Liver: Wood-energy yin organ
The liver is called the 'General' or 'Chief of Staff' and is responsible for filtering, detoxifying, nourishing, replenishing, and storing blood. The liver stores large amounts of sugar in the form of glycogen, which it releases into the blood stream as glucose whenever the body requires extra infusions of metabolic energy. The liver receives all amino acids extracted from food by the small intestine and recombines them to synthesize the various forms of protein required for growth and repair of bodily tissues.
The liver controls the peripheral nervous system, which regulates muscular activity and tension. The inability to relax is often caused by liver dysfunction or imbalance in Wood energy. Liver energy also controls ligaments and tendons, which together with muscles regulate motor activity and determine physical coordination. Liver function is reflected externally in the condition of finger- and toenails and by the eyes and vision. Blurry vision is often a result of liver malfunction rather than an eye problem, and even Western medicine recognizes the symptomatic yellow eyes of liver jaundice.
Through its association with Wood energy, the liver governs growth and development, drive and desires, ambitions and creativity. Obstruction of liver energy can cause intense feelings of frustration, rage, and anger, and these emotions in turn further disrupt liver energy and suppress liver function, in a vicious self-destructive cycle.
|Physical Branches||eyes, tendons, tears, nails|
|Functions||stores the blood, governs the free flow of qi|
Liver: Psycho-Emotional Aspects
The Liver is responsible for planning and creativity, as well as instantaneous solutions or sudden insights; it is therefore considered The General in Charge of Strategy. The Liver houses the body's Hun and governs fright. Its positive psycho-emotional attributes are kindness, benevolence, compassion, and generosity; its negative attributes are anger, irritability, frustration, resentment, jealousy, rage, and depression. The Liver is also called the "root of resistance to fatigue." Whenever the Liver is not functioning properly (stagnate or excessively Hot due to suppressed emotions) the patient can experience fatigue as well as physical weakness.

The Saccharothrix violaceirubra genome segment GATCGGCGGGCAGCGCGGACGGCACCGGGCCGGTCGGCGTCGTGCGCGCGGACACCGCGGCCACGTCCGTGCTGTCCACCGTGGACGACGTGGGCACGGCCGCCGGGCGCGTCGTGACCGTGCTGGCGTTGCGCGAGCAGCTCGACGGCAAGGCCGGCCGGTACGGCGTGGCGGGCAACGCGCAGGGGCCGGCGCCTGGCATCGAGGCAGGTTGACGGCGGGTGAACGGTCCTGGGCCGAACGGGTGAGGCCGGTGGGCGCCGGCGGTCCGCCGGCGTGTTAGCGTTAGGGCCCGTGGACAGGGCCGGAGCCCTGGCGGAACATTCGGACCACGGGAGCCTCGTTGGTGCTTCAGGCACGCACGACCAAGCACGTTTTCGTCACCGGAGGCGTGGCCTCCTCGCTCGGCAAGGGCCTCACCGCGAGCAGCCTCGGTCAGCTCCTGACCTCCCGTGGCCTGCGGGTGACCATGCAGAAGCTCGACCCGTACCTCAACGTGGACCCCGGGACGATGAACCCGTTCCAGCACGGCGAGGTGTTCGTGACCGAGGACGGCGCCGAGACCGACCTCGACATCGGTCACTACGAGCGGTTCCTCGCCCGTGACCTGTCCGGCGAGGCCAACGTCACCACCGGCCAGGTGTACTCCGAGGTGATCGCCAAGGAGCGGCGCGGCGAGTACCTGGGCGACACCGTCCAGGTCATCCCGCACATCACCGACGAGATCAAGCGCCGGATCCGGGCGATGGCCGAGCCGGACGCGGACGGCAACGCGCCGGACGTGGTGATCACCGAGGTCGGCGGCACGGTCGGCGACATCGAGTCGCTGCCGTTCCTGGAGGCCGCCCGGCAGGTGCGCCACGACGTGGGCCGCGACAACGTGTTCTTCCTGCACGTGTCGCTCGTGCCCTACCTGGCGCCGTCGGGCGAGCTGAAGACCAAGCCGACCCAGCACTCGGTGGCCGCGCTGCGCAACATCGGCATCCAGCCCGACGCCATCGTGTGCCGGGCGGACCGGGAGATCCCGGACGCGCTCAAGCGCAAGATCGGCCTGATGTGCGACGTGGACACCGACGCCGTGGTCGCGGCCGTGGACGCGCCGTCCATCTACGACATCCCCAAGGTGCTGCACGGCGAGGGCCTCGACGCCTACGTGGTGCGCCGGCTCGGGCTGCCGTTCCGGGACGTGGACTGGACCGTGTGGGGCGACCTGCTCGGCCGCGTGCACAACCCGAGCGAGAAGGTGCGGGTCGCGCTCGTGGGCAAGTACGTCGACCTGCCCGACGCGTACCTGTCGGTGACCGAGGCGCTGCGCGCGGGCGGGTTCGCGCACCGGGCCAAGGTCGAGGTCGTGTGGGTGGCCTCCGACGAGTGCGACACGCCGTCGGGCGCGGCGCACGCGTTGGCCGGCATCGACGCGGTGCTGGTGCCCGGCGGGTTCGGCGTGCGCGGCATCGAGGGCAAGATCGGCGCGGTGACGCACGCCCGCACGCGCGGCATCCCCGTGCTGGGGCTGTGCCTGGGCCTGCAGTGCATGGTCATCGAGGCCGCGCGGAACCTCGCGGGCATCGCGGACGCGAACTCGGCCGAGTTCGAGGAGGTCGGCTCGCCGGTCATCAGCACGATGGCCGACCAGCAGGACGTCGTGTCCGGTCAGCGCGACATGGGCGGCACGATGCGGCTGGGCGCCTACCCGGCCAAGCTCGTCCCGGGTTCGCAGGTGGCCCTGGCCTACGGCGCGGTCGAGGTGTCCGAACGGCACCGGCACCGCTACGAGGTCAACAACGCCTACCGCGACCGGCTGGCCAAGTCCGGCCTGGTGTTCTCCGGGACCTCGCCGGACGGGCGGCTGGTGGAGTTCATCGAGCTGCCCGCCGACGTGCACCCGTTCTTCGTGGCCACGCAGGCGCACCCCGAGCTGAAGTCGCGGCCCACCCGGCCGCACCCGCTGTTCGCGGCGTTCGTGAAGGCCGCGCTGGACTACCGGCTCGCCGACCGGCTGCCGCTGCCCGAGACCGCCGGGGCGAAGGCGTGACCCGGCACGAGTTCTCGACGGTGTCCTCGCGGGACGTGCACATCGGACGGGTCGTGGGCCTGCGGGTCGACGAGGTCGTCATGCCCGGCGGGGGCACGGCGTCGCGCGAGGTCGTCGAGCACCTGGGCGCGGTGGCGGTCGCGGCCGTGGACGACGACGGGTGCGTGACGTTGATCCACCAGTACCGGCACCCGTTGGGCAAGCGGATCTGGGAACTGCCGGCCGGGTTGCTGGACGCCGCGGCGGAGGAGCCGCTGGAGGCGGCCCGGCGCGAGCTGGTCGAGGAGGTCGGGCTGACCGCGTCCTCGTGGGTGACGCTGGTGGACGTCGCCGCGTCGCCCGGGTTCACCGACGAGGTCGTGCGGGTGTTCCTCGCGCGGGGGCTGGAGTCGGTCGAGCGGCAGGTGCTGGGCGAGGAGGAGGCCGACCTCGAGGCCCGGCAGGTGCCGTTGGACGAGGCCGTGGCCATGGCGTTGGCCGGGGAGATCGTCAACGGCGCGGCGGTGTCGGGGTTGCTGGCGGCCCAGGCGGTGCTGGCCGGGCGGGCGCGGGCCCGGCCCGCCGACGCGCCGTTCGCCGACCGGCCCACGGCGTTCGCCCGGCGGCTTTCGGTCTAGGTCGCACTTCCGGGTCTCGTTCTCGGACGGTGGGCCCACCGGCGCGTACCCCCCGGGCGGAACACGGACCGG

The Liver Channel Pathway, Acupuncture Points, and Internal Trajectories
Beginning by the inside of the big toenail, the liver channel crosses the top of the foot, passes in front of the inside ankle and up the inner aspect of the leg through SP-6 close behind the edge of the bone. It continues past the knee along the inner thigh to the groin and pubic region, where it circulates the external genitals. It connects with the conception vessel in the lower abdomen and continues up around the stomach to enter both the liver and gallbladder. Connecting with two surface points on the ribs, the channel then dips into the ribcage, runs up through the throat, opening to the eye, and ends at the crown of the head where it connects with the governing vessel. A branch circles the mouth. From within the liver, another internal branch reaches the lungs, and this restarts the cycle of qi.
Internal Trajectories of the Liver Meridian
The liver meridian rises up the medial sides of the legs from the big toes.